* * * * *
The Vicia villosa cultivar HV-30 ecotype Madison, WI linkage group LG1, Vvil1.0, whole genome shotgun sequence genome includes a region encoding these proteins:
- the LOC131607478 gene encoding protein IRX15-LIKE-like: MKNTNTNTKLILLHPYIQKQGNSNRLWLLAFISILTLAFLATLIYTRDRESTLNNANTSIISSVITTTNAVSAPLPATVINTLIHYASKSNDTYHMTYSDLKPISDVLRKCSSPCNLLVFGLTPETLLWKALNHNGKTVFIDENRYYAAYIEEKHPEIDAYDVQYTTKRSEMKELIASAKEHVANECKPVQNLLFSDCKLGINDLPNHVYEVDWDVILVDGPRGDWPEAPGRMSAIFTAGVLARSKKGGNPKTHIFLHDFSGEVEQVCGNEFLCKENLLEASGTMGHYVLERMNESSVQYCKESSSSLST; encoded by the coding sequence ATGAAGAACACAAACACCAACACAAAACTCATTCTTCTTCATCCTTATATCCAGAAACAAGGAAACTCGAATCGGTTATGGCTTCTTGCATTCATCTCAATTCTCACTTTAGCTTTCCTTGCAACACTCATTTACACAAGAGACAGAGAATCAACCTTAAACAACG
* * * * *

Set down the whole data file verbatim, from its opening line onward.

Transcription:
The Vicia villosa cultivar HV-30 ecotype Madison, WI linkage group LG1, Vvil1.0, whole genome shotgun sequence genome includes a region encoding these proteins:
- the LOC131607478 gene encoding protein IRX15-LIKE-like: MKNTNTNTKLILLHPYIQKQGNSNRLWLLAFISILTLAFLATLIYTRDRESTLNNANTSIISSVITTTNAVSAPLPATVINTLIHYASKSNDTYHMTYSDLKPISDVLRKCSSPCNLLVFGLTPETLLWKALNHNGKTVFIDENRYYAAYIEEKHPEIDAYDVQYTTKRSEMKELIASAKEHVANECKPVQNLLFSDCKLGINDLPNHVYEVDWDVILVDGPRGDWPEAPGRMSAIFTAGVLARSKKGGNPKTHIFLHDFSGEVEQVCGNEFLCKENLLEASGTMGHYVLERMNESSVQYCKESSSSLST; encoded by the coding sequence ATGAAGAACACAAACACCAACACAAAACTCATTCTTCTTCATCCTTATATCCAGAAACAAGGAAACTCGAATCGGTTATGGCTTCTTGCATTCATCTCAATTCTCACTTTAGCTTTCCTTGCAACACTCATTTACACAAGAGACAGAGAATCAACCTTAAACAACG